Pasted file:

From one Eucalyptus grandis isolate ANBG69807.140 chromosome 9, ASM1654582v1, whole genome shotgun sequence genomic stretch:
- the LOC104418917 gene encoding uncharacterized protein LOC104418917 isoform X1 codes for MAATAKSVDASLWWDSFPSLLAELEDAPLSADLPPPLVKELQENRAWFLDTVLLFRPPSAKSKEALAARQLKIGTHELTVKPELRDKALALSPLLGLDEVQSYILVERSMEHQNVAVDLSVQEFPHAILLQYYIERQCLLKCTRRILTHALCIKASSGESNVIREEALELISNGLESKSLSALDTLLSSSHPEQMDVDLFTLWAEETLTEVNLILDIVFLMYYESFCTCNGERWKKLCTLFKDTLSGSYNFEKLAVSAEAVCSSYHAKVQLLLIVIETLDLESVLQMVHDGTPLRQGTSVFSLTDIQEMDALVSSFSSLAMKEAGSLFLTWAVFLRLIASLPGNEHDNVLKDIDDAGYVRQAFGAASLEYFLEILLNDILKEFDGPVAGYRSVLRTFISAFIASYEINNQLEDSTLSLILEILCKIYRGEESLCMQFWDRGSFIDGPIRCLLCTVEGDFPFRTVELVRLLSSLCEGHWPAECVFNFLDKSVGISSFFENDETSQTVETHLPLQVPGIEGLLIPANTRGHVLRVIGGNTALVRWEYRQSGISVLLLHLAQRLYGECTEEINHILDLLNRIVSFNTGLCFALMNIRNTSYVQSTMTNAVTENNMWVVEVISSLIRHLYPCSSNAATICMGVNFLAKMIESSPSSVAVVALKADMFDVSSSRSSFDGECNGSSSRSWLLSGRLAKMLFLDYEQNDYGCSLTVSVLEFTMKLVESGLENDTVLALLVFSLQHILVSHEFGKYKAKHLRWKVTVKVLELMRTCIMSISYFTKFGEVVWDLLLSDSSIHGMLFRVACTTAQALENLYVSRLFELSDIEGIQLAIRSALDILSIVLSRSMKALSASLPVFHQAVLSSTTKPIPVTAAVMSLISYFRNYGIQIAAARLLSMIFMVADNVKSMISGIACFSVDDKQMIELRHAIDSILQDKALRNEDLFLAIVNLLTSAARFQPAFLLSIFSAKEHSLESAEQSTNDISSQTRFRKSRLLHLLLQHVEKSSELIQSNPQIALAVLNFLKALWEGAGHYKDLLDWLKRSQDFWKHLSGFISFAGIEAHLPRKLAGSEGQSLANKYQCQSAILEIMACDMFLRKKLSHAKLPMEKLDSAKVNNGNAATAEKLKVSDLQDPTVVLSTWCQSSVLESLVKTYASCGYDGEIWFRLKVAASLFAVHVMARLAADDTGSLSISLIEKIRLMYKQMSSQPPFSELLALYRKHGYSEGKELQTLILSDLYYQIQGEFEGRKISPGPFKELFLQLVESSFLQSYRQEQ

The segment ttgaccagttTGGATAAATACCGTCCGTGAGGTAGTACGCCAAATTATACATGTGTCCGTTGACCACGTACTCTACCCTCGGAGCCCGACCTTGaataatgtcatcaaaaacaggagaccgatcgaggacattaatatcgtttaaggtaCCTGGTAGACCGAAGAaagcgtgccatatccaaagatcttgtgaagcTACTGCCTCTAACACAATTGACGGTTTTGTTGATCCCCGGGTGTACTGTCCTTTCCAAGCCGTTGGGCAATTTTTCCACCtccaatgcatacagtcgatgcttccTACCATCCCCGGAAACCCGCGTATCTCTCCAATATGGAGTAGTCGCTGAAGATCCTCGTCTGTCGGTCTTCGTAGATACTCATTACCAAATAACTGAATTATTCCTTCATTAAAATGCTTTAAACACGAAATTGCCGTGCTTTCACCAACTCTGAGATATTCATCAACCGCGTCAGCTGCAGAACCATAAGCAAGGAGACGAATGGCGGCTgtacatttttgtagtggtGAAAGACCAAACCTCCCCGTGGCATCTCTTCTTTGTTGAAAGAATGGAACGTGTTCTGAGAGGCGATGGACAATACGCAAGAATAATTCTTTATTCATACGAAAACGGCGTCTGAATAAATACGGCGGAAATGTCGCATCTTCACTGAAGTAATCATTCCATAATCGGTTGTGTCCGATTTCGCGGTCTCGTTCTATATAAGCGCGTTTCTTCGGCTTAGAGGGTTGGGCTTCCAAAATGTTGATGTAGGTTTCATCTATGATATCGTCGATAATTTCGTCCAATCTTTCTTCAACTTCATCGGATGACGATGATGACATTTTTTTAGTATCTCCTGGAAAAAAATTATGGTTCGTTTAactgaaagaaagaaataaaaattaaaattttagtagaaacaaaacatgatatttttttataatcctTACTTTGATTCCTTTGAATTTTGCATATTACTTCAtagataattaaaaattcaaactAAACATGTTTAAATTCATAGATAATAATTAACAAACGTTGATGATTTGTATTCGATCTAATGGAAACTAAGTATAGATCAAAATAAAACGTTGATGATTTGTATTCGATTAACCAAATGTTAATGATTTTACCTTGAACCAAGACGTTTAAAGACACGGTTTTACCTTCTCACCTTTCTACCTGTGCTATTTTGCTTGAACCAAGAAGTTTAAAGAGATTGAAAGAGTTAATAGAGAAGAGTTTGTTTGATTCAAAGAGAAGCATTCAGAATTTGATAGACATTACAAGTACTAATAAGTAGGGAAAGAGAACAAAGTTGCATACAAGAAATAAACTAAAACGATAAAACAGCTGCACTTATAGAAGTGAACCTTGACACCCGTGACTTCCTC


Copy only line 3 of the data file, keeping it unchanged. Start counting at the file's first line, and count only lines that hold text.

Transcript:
The segment ttgaccagttTGGATAAATACCGTCCGTGAGGTAGTACGCCAAATTATACATGTGTCCGTTGACCACGTACTCTACCCTCGGAGCCCGACCTTGaataatgtcatcaaaaacaggagaccgatcgaggacattaatatcgtttaaggtaCCTGGTAGACCGAAGAaagcgtgccatatccaaagatcttgtgaagcTACTGCCTCTAACACAATTGACGGTTTTGTTGATCCCCGGGTGTACTGTCCTTTCCAAGCCGTTGGGCAATTTTTCCACCtccaatgcatacagtcgatgcttccTACCATCCCCGGAAACCCGCGTATCTCTCCAATATGGAGTAGTCGCTGAAGATCCTCGTCTGTCGGTCTTCGTAGATACTCATTACCAAATAACTGAATTATTCCTTCATTAAAATGCTTTAAACACGAAATTGCCGTGCTTTCACCAACTCTGAGATATTCATCAACCGCGTCAGCTGCAGAACCATAAGCAAGGAGACGAATGGCGGCTgtacatttttgtagtggtGAAAGACCAAACCTCCCCGTGGCATCTCTTCTTTGTTGAAAGAATGGAACGTGTTCTGAGAGGCGATGGACAATACGCAAGAATAATTCTTTATTCATACGAAAACGGCGTCTGAATAAATACGGCGGAAATGTCGCATCTTCACTGAAGTAATCATTCCATAATCGGTTGTGTCCGATTTCGCGGTCTCGTTCTATATAAGCGCGTTTCTTCGGCTTAGAGGGTTGGGCTTCCAAAATGTTGATGTAGGTTTCATCTATGATATCGTCGATAATTTCGTCCAATCTTTCTTCAACTTCATCGGATGACGATGATGACATTTTTTTAGTATCTCCTGGAAAAAAATTATGGTTCGTTTAactgaaagaaagaaataaaaattaaaattttagtagaaacaaaacatgatatttttttataatcctTACTTTGATTCCTTTGAATTTTGCATATTACTTCAtagataattaaaaattcaaactAAACATGTTTAAATTCATAGATAATAATTAACAAACGTTGATGATTTGTATTCGATCTAATGGAAACTAAGTATAGATCAAAATAAAACGTTGATGATTTGTATTCGATTAACCAAATGTTAATGATTTTACCTTGAACCAAGACGTTTAAAGACACGGTTTTACCTTCTCACCTTTCTACCTGTGCTATTTTGCTTGAACCAAGAAGTTTAAAGAGATTGAAAGAGTTAATAGAGAAGAGTTTGTTTGATTCAAAGAGAAGCATTCAGAATTTGATAGACATTACAAGTACTAATAAGTAGGGAAAGAGAACAAAGTTGCATACAAGAAATAAACTAAAACGATAAAACAGCTGCACTTATAGAAGTGAACCTTGACACCCGTGACTTCCTC